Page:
Ideas/Concept – Newton’s Cradle

As mentioned in an earlier post, I wished to use the image of the school plimsols hanging in the tree because it reminded me of my awkward school years as a child.  I was also surprised by how much these memories still effect how I perceive the world around me and how negative experiences can continue to haunt an individual and impact one’s  life regardless of the years that pass.

On watching the plimsolls swaying in the wind, it reminded me of a Newton’s Cradle – the shoes acted as the suspended spheres while the laces took the place of the wires.

Newton's Cradle. Photograph by Helanie Moore
Newton’s Cradle. Photograph by Helanie Moore

In terms of semiotics and visual metaphor, I felt that the Newton’s Cradle could also signify a singular, central figure surrounded by ongoing tension.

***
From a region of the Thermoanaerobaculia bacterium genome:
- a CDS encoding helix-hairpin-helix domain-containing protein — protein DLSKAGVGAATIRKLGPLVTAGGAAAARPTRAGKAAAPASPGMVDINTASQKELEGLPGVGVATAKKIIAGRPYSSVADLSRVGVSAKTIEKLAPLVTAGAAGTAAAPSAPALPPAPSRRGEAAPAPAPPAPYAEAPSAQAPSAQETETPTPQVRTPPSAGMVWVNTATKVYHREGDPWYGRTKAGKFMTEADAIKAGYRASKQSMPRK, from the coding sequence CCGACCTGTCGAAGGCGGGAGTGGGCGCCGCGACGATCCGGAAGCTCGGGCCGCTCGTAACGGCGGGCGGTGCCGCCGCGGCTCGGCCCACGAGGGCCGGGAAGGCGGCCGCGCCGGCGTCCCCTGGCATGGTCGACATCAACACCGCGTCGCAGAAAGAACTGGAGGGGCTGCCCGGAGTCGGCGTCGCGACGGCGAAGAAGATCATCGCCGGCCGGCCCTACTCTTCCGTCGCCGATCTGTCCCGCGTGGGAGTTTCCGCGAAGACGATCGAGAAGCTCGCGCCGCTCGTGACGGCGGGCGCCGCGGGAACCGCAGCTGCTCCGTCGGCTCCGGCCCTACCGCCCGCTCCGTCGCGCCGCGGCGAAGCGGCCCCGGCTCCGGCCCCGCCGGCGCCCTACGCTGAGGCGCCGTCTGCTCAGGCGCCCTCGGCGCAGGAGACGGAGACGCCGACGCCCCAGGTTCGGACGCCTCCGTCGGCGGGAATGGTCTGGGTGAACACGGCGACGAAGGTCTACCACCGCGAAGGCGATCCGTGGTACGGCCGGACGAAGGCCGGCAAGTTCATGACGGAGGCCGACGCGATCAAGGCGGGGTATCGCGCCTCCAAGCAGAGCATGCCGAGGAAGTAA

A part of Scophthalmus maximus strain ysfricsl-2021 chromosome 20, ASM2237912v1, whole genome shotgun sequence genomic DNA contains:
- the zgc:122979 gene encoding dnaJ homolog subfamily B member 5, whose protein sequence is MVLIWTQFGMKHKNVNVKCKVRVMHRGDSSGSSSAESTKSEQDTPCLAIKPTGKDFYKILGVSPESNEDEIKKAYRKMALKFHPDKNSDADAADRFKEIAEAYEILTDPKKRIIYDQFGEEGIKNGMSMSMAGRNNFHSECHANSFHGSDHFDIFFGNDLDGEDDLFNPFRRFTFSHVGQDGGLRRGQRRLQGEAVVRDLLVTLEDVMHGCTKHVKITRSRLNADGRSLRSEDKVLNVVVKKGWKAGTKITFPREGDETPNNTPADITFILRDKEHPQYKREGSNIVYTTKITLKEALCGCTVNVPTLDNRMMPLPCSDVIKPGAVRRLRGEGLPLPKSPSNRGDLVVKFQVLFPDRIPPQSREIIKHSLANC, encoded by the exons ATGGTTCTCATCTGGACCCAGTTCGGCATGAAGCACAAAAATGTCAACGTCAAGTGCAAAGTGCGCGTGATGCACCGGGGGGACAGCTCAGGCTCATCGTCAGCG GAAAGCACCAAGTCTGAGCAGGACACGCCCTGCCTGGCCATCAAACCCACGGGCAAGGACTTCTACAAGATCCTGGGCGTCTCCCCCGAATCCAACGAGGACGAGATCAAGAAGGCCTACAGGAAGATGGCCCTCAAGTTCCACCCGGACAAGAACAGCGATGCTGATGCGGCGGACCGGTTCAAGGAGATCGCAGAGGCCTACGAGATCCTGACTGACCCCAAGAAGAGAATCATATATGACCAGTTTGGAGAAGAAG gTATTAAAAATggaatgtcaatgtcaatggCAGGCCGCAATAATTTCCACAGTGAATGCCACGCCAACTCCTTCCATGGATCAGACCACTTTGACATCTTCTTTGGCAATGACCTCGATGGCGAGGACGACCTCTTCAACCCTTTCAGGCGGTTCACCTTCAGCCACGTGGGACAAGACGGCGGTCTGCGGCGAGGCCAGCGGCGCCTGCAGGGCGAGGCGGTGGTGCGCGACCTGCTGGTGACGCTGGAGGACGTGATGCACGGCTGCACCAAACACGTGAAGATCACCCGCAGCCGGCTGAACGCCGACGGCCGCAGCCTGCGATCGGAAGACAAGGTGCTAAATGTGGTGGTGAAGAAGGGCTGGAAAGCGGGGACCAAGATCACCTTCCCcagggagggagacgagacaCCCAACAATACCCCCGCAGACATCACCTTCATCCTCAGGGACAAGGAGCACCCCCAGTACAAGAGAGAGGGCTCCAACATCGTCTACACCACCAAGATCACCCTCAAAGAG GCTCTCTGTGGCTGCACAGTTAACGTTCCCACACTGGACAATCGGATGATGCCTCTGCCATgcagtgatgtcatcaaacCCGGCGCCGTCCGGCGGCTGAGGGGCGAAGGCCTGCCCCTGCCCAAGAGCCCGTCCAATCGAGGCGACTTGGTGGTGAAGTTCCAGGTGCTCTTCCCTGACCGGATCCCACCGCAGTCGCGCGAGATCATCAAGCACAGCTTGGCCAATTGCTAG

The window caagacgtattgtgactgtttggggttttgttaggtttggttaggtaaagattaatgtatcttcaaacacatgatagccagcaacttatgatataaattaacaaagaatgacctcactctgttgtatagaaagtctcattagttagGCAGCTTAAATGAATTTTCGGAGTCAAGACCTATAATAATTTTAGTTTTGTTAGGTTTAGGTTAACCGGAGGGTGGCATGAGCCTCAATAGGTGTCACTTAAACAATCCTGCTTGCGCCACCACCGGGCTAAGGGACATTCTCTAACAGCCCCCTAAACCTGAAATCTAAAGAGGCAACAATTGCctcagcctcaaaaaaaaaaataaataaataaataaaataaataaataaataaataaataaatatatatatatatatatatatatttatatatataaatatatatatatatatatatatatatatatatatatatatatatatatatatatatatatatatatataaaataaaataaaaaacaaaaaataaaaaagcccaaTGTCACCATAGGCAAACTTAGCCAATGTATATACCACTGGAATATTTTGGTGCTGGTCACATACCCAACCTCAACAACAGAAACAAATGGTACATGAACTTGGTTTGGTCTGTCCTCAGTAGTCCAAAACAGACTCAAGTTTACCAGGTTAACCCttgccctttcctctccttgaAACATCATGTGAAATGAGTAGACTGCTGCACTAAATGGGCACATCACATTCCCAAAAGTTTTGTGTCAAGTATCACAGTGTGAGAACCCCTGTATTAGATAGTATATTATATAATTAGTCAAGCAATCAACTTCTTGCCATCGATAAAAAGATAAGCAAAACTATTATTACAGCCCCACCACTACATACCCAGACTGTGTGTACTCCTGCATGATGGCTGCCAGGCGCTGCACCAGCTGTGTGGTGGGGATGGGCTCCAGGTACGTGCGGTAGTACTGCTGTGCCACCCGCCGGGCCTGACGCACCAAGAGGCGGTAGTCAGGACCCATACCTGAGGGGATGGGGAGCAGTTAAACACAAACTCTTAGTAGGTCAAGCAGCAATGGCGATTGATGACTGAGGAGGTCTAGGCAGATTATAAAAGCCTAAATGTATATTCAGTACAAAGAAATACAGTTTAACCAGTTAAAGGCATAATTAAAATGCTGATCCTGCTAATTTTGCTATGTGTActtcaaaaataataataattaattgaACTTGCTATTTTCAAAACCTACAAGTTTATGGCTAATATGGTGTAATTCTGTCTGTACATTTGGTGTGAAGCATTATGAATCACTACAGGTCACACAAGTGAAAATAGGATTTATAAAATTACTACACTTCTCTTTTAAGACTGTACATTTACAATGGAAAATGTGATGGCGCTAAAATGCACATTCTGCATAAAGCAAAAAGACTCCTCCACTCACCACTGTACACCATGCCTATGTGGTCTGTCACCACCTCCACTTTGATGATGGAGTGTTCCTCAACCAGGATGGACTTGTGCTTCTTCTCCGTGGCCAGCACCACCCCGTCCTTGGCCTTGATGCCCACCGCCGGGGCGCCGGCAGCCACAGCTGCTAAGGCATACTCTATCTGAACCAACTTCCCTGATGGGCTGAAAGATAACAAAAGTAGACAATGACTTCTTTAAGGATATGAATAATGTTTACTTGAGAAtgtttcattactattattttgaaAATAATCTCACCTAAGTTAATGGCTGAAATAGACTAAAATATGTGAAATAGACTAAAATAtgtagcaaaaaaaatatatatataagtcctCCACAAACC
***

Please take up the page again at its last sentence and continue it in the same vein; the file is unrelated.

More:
This could be applied to life experiences and in the case of the narrative I had created with the regard to the shoes, it could also relate to how a vulnerable adolescent may feel at school.

In David Chandler’s book Semiotics: the basics he highlights how the visual metaphor is used in film and advertising:

Metaphor need not be verbal.  In film, a pair of consecutive shots is metaphorical when there is an implied comparison of the two shots. For instance, a shot of an aeroplane followed by a shot of a bird flying would be metaphorical, implying that the aeroplane is (or is like) a bird.  So to would a shot of a bird landing accompanied by the sound of an airport tower and of a braking plane […] As with verbal metaphors we are left to draw our own conclusions as to the points of comparison (Chandler, 2007, p127)